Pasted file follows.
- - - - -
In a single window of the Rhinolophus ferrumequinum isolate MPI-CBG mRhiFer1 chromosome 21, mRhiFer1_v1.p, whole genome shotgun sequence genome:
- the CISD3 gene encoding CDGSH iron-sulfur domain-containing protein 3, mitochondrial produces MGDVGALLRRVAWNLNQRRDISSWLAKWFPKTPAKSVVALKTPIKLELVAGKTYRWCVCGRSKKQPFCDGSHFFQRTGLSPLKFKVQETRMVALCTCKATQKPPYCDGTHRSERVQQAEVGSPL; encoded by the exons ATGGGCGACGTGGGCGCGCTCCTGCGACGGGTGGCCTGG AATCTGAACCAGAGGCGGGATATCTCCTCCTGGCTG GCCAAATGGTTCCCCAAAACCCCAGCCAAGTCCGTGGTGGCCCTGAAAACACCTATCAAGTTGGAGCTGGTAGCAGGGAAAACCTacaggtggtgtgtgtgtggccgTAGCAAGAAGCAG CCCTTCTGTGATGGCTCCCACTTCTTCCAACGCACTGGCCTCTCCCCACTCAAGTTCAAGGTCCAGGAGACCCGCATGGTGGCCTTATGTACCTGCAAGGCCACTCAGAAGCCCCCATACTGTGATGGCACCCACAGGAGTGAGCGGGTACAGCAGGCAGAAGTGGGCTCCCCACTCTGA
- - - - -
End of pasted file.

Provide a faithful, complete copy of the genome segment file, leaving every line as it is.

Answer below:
In a single window of the Rhinolophus ferrumequinum isolate MPI-CBG mRhiFer1 chromosome 21, mRhiFer1_v1.p, whole genome shotgun sequence genome:
- the CISD3 gene encoding CDGSH iron-sulfur domain-containing protein 3, mitochondrial produces MGDVGALLRRVAWNLNQRRDISSWLAKWFPKTPAKSVVALKTPIKLELVAGKTYRWCVCGRSKKQPFCDGSHFFQRTGLSPLKFKVQETRMVALCTCKATQKPPYCDGTHRSERVQQAEVGSPL; encoded by the exons ATGGGCGACGTGGGCGCGCTCCTGCGACGGGTGGCCTGG AATCTGAACCAGAGGCGGGATATCTCCTCCTGGCTG GCCAAATGGTTCCCCAAAACCCCAGCCAAGTCCGTGGTGGCCCTGAAAACACCTATCAAGTTGGAGCTGGTAGCAGGGAAAACCTacaggtggtgtgtgtgtggccgTAGCAAGAAGCAG CCCTTCTGTGATGGCTCCCACTTCTTCCAACGCACTGGCCTCTCCCCACTCAAGTTCAAGGTCCAGGAGACCCGCATGGTGGCCTTATGTACCTGCAAGGCCACTCAGAAGCCCCCATACTGTGATGGCACCCACAGGAGTGAGCGGGTACAGCAGGCAGAAGTGGGCTCCCCACTCTGA